The purpose of this paper is to put in evidence the various expertises and skills that a soldier must have to operate in such a changed context.
In order to reach this purpose, the diversity model has been applied to the new conflicts, as already used to analyze the difference between CROs and the traditional soldiers’ job. To these respect, the definition of the further evolution of the role of a soldier called upon to intervene in the new operational environments can be considered as a preliminary finding: such a soldier must always be flexible and able to operate in a Constabulary context, but with more points in common with the warrior ideal type than with the peacekeeper one. A soldier who has to be able to gear his action in terms not of “dissymmetry” but of asymmetry as defined above. This implies a perception of the qualitative as well as quantitative differences in their own characteristics and in those of the adversary. In particular behavioral style, values, and strategic culture. However, there is no question of a return to the past, but the latest evolution in the range of flexible soldier that is so important in the asymmetric conflicts.
Practical implications of this analysis are bound to offer a deeper understanding of the events concerning asymmetrical conflicts, in the education as well as training of soldiers deployed in these kinds of conflict theaters.
The virtual organization is upon us, or so we are led to believe. No longer will we have to worry about finding enough space for so many workstations, as people will be sitting in cyberspace waiting either to send or receive their next communication. It will not matter where in the universe someone is, provided that they can communicate. People will be working in physical isolation, but this does not matter as they can, yes you’ve guessed it, communicate! There is no doubting that communicating is good and absolutely necessary, but it is quality of communication which is needed, not just any old garbled message. Are standards of communication deteriorating? The media by which we are sending messages are improving, of that there is little doubt, but it is the content and usefulness of this content which must be brought to question.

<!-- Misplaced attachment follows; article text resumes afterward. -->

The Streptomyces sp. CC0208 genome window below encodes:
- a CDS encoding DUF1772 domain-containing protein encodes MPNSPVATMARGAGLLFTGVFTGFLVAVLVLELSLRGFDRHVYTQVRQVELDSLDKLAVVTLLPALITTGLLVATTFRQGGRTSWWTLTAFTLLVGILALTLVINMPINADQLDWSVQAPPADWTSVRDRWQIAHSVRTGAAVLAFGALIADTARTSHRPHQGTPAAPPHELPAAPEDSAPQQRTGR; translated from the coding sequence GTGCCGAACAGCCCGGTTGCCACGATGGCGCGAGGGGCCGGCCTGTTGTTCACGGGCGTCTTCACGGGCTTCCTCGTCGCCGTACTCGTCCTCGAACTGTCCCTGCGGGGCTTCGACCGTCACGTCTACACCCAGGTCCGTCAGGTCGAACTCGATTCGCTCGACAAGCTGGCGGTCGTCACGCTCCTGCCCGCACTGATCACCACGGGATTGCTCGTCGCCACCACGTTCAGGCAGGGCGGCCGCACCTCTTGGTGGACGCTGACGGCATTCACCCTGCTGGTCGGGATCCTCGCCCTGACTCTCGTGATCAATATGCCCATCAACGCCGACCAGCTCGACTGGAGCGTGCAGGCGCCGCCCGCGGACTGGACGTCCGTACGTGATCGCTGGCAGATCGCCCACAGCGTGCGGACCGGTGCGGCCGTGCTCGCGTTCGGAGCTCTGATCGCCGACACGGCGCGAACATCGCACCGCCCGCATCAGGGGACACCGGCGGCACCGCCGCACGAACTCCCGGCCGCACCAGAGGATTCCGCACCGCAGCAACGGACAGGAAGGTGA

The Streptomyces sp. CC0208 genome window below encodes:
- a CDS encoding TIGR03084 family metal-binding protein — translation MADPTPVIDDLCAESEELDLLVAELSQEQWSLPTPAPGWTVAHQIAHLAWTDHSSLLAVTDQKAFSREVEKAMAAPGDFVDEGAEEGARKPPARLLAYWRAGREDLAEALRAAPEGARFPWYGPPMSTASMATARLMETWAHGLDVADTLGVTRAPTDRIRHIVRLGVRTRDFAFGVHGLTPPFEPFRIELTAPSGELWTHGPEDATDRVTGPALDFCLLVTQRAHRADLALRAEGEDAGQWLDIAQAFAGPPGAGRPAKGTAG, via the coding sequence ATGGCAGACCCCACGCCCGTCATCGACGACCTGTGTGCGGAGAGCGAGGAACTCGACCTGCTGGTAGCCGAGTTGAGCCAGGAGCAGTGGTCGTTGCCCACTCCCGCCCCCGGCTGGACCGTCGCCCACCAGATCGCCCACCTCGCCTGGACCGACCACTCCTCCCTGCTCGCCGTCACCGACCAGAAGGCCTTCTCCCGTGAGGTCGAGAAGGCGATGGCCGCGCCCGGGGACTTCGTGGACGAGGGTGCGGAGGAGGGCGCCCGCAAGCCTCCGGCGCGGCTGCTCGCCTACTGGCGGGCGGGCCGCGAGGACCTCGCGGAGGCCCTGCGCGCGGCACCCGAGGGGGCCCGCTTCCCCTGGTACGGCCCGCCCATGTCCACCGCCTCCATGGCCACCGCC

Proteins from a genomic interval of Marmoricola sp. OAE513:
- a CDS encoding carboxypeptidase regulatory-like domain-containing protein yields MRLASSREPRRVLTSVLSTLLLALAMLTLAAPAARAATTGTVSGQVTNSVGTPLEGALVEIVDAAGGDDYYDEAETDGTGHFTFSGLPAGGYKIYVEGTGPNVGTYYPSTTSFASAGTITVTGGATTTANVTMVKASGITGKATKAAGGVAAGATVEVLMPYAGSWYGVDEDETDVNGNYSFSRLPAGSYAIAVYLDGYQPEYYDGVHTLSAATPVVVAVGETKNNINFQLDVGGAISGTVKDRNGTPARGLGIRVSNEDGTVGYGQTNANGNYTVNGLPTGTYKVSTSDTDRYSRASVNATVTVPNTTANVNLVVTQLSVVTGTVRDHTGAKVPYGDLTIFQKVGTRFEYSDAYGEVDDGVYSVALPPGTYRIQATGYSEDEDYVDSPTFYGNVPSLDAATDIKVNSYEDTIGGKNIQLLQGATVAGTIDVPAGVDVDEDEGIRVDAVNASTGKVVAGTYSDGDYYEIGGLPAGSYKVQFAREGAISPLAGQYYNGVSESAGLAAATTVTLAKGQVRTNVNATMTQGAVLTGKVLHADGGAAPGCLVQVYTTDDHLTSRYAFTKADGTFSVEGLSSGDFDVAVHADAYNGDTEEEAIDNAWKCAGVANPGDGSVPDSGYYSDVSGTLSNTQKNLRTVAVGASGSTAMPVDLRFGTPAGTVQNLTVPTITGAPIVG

Compiled by K.G.B. Bakewell covering the following journals published by MCB University Press: Facilities Volumes 8‐17; Journal of Property Investment & Finance Volumes 8‐17; Property Management Volumes 8‐17; Structural Survey Volumes 8‐17.
This paper compares two approaches to the moral justifications for killing in war: the forfeiture approach, which sees killing as justified when the victim has forfeited…
This paper compares two approaches to the moral justifications for killing in war: the forfeiture approach, which sees killing as justified when the victim has forfeited his or her right not to be killed, and the double-effect approach, which argues that even if intentional killing is absolutely prohibited, that killing can still be morally acceptable under certain conditions, most notably if it is not the intended, desired outcome of a person’s chosen action. The double-effect approach is considered out of fashion in contemporary military ethical literate. I argue that it warrants equal attention as an internally viable and coherent account of the morality of killing, and is preferable in at least one way: that it protects combatants from being necessarily culpable of killing merely by serving in active combat positions.
By defending an alternate framework to the forfeiture approach to killing which is most popular in today’s military ethical literature, I provide an opportunity for new and increased philosophical reflection and discourse on the ethics of killing, as well as new opportunity for defenders of double-effect to make a substantive contribution to the field. This paper demonstrates the internal consistency of arguments that seek to utilise DDE, including its relevance to individual self-defence and individual killing in war.